I remember the day I found out I was HIV positive. The world suddenly closed in on me. For a while, nothing else mattered. I didn't tell many people, just my best friend at that time and my sister. When my friend immediately planned a flight across the country for the following month, I nodded my head with tears running down my face and most likely thanked her, but at the same time was probably thinking to myself that she was doing the right thing by coming to see me.
From day one I developed a selfish attitude regarding my diagnosis. It was all about me and how I was going to live for the rest of my life knowing that I had HIV. Not for a moment did I think about how those with whom I shared the news were feeling or how it would affect them. Instead, I expected them to fall in line and be available to me for my every need, especially when I wanted to unleash my "woe is me" conversations by phone. Now, when I think about it, those calls probably traumatized anyone on the receiving end.
I spent the first year of my life after my HIV diagnosis in a dark place. I continued my selfishness by not taking into consideration how my diagnosis affected those who loved me. My actions in coping with my diagnosis were also hurting them, stressing them out and most likely leaving them in tears once they hung up the phone with me after listening to me sob. From what I can remember, I spent that year drinking heavily and falling into a deep depression. I didn't care much about anyone or anything and just expected everyone to console me and accept that I needed this time to deal with my diagnosis, in whatever way I deemed necessary.
Was that fair to them? Most definitely not, but that was my personal struggle, and luckily I was surrounded by friends and family who loved me enough to put up with my actions. After I lost my job due to a lack of motivation and depression, I expected everyone to just accept that and help me out financially. I mean, I was HIV positive. It wasn't my fault I was broke and sad.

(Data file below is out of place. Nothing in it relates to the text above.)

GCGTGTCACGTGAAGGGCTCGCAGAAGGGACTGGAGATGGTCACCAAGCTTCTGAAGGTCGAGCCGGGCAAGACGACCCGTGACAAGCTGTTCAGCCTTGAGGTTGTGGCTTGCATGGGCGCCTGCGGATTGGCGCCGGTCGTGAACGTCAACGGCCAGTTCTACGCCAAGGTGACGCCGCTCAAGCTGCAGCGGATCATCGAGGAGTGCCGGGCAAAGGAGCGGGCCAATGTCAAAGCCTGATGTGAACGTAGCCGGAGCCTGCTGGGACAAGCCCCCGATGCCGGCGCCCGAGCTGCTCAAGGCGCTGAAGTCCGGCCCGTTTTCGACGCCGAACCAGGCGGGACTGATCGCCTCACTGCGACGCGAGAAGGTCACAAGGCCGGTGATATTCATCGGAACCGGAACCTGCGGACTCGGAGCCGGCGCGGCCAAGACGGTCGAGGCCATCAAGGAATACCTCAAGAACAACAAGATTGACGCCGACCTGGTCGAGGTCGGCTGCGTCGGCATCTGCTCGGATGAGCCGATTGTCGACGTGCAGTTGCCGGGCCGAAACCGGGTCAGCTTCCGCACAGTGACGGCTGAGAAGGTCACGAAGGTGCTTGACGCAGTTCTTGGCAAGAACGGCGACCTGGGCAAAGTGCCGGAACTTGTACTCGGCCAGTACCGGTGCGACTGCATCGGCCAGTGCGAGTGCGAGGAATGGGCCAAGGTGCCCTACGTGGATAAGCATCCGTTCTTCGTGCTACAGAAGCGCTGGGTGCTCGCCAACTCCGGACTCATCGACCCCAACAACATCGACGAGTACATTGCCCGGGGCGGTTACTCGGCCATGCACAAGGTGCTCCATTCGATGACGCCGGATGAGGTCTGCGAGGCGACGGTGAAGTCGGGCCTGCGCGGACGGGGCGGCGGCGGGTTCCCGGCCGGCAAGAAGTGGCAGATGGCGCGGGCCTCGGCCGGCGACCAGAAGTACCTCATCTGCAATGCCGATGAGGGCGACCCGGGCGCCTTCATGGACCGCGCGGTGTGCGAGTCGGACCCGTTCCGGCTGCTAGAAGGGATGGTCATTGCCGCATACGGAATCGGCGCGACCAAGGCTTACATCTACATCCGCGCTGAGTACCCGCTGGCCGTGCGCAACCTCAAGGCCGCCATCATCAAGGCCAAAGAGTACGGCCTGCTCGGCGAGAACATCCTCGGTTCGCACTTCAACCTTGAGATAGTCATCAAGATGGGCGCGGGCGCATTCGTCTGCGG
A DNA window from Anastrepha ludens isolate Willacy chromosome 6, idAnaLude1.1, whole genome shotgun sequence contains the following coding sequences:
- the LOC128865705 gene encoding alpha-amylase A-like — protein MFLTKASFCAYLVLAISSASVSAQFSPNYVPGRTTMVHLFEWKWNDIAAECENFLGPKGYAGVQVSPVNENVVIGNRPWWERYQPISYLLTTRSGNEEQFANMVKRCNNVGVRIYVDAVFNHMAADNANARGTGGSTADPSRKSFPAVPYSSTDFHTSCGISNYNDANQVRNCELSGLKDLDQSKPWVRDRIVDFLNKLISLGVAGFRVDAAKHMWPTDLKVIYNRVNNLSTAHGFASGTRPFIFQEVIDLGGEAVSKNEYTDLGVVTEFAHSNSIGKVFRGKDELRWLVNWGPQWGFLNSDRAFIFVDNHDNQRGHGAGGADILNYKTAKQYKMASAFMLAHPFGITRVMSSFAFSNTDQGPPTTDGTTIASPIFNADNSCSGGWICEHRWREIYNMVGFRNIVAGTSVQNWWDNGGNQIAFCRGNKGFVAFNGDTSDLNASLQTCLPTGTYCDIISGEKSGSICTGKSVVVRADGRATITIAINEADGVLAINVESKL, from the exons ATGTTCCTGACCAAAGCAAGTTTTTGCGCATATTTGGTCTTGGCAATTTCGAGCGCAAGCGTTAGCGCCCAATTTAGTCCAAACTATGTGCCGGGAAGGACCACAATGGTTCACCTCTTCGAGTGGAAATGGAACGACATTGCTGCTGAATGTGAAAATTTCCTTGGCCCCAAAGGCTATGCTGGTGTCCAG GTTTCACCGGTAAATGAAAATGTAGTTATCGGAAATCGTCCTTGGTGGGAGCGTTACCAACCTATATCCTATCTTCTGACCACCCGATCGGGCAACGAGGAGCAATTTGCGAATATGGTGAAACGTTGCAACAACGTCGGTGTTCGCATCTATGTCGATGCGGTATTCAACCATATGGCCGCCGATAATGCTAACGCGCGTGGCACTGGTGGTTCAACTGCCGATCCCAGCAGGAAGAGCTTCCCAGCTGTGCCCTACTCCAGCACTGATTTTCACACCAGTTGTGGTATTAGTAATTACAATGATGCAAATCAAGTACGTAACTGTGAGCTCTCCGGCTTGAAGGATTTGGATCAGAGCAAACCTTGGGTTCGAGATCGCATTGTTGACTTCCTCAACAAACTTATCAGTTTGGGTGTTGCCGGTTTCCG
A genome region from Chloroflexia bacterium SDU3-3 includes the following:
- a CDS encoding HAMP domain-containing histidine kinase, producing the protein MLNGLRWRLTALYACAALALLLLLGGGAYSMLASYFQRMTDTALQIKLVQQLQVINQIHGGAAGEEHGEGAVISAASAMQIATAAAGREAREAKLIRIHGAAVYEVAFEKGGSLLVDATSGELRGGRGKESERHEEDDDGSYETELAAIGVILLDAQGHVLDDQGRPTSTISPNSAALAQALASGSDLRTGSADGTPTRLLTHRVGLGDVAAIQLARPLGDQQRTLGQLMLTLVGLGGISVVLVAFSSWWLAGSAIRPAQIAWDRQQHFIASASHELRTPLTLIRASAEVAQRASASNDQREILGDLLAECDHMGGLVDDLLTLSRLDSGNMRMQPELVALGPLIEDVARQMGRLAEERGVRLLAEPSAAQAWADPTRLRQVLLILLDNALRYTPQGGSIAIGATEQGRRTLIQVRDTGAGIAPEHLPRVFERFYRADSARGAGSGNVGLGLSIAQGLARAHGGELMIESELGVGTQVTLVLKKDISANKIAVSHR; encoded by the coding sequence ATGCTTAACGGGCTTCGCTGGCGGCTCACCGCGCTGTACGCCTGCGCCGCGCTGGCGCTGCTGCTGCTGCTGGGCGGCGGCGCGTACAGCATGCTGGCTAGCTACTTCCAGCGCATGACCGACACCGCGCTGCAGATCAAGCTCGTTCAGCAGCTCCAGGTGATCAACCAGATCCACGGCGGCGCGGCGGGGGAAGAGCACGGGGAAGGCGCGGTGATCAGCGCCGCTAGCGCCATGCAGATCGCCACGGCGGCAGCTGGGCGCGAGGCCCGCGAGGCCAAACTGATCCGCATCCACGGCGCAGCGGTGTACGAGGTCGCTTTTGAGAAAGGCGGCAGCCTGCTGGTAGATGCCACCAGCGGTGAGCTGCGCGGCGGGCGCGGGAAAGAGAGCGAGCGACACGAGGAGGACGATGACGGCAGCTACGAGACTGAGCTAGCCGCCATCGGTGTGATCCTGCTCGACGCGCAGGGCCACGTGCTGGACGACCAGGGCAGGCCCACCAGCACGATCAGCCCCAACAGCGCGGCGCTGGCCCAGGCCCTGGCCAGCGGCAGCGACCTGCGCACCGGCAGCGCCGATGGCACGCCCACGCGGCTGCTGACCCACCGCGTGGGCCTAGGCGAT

Thankfully, I was able to pull myself out of the dark place I was in and turn my life completely around. Throughout everything, my support system continued to grow, though the newer members had no idea of what the senior members had truly been through. Currently, my need for a support team is limited, but still appreciated. There's just not that much going on anymore that requires me needing a shoulder to lean on with regards to my HIV status. But it wasn't until recently that I took a step back to think about how my HIV status affected and still affects those amazing people in my life who have been there from day one, as well as those who have come into my life following my diagnosis.
It couldn't have been easy for them either. I never once asked them how they felt or if I could do anything to console them. Instead, I took advantage of their kindness and made it all about me. Never once did I think about how that initial phone call telling my confidants about my news must have made them feel. They immediately went into rescue mode and put their feelings aside to take care of me, but I can only wonder who they relied on to support them during that time.
When something devastating in your life happens, it's very easy to take shelter under the wings of your support system, and in the case of an HIV-positive diagnosis, rightfully so. This type of news isn't necessarily the easiest news to accept and everyone will handle it in his or her unique way. There's nothing wrong with taking some time to focus solely on what you are feeling inside, but once that period expires, it's important to acknowledge how others in your life might be feeling as well.
I think back to my friend and my sister and I can't imagine how scared they must have been, each not personally knowing as much about HIV as they do now. On top of taking care of me and my needs, they were most likely frantically learning everything about the disease on their own, and doing their best not to let me know that they too were feeling sad. HIV doesn't just affect you, it affects everyone around you. It may be different from how it affects you, but those feelings should never be disregarded or forgotten. So take a moment to thank your support team, and understand that we are all in this together.